Nine years have passed since the creation of the “Natural Aquascape” in the Sumida Aquarium, which was considered as the world’s largest Nature Aquarium at the time. We will share a series of behind-the-scenes stories about its creation and maintenance, which has not been talked about much until now.
Water quality management for the Natural Aquascape
In many areas of Japan, we have soft tap water with a pH level around 7 and a total hardness (TH) about 50mg/L, which makes it relatively easy to grow aquatic plants. And especially if Aqua Soil-Amazonia is used as substrate, plants would most likely grow smoothly without adding much water conditioners other than Chlor-Off. In reality however, the quality of tap water fluctuates greatly depending on the time of year. At the Sumida Aquarium, the total hardness of tap water can be as high as around 100 mg/L. If you continue to perform water changes without noticing it, the buffering effect of Aqua Soil-Amazonia alone won’t be enough to control the rise in TH, and as a result the growth of aquatic plants might be hampered. We run water quality tests in all the Natural Aquascape tanks once a week to avoid risks caused by water quality fluctuations. It is a steady process, but it helps us understand some trends from the data collected over the years, and use it as a guide for the application of liquid fertilizers and the use of cation filter according to the variables of water quality. We use NA Water at each water change even when a cation filter is not necessary because although tap water looks clear, it may contain water scale and rust.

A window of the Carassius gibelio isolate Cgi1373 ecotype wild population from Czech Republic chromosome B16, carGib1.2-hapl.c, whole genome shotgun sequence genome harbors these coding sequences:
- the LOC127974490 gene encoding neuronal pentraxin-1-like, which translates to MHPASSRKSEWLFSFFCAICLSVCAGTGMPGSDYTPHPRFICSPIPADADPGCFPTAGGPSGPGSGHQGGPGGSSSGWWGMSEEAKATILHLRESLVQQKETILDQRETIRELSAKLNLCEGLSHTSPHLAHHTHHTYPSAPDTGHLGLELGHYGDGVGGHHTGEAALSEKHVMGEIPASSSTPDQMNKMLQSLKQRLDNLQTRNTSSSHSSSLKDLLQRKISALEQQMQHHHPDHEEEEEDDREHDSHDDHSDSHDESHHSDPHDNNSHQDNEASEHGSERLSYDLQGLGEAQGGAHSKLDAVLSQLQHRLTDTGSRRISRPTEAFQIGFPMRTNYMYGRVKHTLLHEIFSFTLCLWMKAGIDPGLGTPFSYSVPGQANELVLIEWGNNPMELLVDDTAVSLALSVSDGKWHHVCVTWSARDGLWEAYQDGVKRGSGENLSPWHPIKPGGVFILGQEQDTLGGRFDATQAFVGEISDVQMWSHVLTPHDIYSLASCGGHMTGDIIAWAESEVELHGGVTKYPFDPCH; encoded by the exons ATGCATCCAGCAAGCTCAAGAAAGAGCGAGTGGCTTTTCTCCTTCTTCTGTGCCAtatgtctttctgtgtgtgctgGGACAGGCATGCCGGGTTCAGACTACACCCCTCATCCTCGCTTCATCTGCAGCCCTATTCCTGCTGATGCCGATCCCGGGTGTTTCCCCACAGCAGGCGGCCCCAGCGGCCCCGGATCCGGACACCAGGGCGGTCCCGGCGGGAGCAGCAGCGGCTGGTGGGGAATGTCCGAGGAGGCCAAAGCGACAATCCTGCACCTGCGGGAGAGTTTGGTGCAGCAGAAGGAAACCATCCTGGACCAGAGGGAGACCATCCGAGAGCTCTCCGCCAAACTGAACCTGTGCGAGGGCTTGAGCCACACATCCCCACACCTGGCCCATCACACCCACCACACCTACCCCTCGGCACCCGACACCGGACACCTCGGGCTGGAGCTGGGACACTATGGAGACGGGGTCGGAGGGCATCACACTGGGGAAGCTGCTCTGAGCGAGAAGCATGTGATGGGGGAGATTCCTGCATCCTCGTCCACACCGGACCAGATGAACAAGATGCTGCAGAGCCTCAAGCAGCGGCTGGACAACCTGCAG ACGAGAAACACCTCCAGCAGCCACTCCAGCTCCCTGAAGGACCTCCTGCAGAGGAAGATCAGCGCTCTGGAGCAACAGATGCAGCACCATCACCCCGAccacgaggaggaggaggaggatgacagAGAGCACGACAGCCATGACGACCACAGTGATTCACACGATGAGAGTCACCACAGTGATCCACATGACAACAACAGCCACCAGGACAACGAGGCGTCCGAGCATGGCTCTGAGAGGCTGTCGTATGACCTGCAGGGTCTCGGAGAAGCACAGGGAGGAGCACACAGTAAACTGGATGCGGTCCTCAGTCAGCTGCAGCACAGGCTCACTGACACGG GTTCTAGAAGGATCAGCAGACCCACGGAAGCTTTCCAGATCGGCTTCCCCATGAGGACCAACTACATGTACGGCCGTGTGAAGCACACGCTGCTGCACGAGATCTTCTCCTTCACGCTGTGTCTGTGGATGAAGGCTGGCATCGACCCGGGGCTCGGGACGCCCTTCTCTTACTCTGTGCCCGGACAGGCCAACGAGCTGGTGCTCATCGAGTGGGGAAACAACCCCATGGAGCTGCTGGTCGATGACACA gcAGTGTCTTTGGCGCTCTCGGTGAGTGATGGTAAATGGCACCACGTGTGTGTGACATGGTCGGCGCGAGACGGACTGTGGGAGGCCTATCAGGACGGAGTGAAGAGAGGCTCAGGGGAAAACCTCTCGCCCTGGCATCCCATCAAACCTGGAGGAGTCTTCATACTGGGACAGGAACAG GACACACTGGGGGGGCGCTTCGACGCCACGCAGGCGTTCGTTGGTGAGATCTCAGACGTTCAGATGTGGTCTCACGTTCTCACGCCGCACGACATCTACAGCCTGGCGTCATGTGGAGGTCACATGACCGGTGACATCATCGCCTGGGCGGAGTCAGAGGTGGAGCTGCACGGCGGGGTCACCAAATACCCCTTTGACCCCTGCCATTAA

In the Natural Aquascape where a large amount of water is used, filter cartridges will clog up quickly. If dirty cartridges are kept in use, they will negatively affect the quality of the tanks due to their reduced performance. It is important to monitor the quality of your aquarium water on a regular basis because maintaining stable water quality is the first step to growing healthy aquatic plants.